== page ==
Traverse City Record-Eagle

Body & Soul

April 26, 2014

Seamless collaboration through Stitches of Kindness

INTERLOCHEN — Helmet? Check. Hatchet? Check. Quilt? Check.

Firefighters and EMTs roll with more than life-saving equipment; in Green Lake Township, they carry life-soothing equipment. Quilts, made by volunteers in the Stitches of Kindness program, ride along on fire engines and ambulances. They’re given for comfort, for caring and for keeps.

“We take them on all calls,” said Rebecca Pruyne, Green Lake Township’s medical director. “Whether it’s a medical call that leaves an elderly person feeling shaky and scared or something for a young child to grab onto in an accident, we take them with us.”

Stitches of Kindness quilts cover patients on North Flight EMS helicopters. Hospice volunteers lay them over shaky legs. They warm the homeless at Traverse City’s Goodwill Inn. Quilts differ from mass-produced, nameless blankets — their intricate handiwork provide a uniquely personal comfort, like a friend’s arm around the shoulders in life’s scariest moments, Pruyne said.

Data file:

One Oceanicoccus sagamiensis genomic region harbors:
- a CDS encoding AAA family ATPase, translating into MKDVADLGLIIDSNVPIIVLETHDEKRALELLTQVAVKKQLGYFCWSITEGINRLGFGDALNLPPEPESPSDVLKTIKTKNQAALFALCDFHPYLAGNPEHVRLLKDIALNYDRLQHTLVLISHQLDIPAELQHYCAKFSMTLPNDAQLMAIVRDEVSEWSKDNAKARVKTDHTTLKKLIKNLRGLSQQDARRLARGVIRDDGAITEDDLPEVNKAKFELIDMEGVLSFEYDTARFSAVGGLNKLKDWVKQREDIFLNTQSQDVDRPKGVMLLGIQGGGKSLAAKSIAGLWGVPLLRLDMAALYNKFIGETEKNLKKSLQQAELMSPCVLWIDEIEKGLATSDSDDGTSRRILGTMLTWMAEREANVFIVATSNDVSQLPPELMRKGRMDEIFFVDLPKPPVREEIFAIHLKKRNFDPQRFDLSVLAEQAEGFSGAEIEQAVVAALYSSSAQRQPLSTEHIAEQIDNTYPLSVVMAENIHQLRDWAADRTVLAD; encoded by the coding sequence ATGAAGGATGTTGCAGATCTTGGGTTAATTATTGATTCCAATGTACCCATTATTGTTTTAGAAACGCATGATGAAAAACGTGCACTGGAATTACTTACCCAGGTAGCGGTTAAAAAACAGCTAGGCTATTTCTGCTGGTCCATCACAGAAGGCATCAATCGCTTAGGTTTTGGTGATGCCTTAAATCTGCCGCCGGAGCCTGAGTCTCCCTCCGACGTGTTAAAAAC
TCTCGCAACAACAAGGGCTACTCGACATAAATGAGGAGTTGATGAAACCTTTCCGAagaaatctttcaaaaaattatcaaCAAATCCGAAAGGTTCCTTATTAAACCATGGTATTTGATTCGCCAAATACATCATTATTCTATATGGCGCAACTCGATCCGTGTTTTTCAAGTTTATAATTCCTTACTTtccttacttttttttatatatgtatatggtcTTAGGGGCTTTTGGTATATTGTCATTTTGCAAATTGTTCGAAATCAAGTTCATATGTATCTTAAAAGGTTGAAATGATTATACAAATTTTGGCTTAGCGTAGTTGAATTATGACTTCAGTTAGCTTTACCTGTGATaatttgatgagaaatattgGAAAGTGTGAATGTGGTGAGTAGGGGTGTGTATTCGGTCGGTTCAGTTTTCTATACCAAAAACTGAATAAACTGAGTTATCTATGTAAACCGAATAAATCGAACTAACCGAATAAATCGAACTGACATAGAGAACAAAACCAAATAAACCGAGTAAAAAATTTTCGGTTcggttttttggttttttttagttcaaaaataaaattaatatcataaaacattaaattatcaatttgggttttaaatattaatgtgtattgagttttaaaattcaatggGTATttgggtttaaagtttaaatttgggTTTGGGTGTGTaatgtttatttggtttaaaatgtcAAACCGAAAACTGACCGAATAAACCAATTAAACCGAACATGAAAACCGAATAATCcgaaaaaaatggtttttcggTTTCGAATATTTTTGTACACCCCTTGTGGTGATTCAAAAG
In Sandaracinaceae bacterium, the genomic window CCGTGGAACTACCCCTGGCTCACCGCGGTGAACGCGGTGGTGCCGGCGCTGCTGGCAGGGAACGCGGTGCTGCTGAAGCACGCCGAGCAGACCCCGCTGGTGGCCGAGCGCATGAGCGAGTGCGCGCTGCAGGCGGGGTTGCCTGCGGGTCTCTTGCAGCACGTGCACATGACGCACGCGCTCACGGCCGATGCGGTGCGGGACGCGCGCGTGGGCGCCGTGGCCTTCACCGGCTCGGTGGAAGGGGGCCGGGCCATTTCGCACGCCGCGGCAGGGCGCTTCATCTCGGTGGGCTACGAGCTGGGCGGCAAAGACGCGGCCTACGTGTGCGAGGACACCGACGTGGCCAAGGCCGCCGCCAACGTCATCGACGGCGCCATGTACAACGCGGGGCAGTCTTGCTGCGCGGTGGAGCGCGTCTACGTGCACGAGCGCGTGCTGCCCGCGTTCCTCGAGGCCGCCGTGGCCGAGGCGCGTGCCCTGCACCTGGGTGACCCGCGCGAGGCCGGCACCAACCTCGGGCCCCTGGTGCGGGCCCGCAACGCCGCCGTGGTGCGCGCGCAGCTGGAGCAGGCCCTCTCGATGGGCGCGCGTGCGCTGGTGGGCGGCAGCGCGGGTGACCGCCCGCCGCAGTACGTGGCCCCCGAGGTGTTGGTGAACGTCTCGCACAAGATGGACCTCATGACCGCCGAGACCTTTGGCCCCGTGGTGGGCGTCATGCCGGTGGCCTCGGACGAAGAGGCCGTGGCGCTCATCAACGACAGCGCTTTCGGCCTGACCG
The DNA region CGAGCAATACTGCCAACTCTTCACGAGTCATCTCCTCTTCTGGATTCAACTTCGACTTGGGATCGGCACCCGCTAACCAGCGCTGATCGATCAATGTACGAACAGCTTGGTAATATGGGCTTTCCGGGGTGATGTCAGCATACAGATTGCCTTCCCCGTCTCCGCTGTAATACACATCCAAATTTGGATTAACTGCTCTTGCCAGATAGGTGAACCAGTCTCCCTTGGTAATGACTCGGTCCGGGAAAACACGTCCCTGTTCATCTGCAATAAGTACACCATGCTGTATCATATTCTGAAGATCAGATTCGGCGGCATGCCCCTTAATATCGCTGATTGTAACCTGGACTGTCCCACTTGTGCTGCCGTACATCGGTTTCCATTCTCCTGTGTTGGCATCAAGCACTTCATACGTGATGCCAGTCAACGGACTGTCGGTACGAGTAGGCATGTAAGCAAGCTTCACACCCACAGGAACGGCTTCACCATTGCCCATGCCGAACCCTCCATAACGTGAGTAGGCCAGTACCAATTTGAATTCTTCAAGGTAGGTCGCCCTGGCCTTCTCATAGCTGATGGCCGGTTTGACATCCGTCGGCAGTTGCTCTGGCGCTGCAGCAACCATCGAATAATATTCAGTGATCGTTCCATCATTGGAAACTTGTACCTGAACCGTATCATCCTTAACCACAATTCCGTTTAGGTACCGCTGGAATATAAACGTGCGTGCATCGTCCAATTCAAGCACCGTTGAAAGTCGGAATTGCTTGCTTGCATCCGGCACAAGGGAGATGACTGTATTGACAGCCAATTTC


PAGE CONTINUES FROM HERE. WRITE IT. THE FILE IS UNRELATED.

“It’s just wonderful when you can hand a quilt to someone and say, ‘This is from your community. We care about you.’”

The Stitches of Kindness program runs on love, so it’s no surprise that the end products convey it. Desire to create a “cover of love” is founder Lin Alessio’s sole requirement — the Interlochen businesswoman provides everything else, right down to the sewing machine and scrap bag. Alessio launched the program a few years ago in loving memory of her mother and husband, who passed away within nine months of each other.

“When you love someone, you have to pass it on,” Alessio said. Weaving in her mother’s skill and her husband’s community spirit, Alessio created a program that reinforces connections between people, seniors and children, wealthy and indigent, fortunate and unfortunate. Volunteers range from ages 4 to 94, and together, they’ve created more than 150 quilts.

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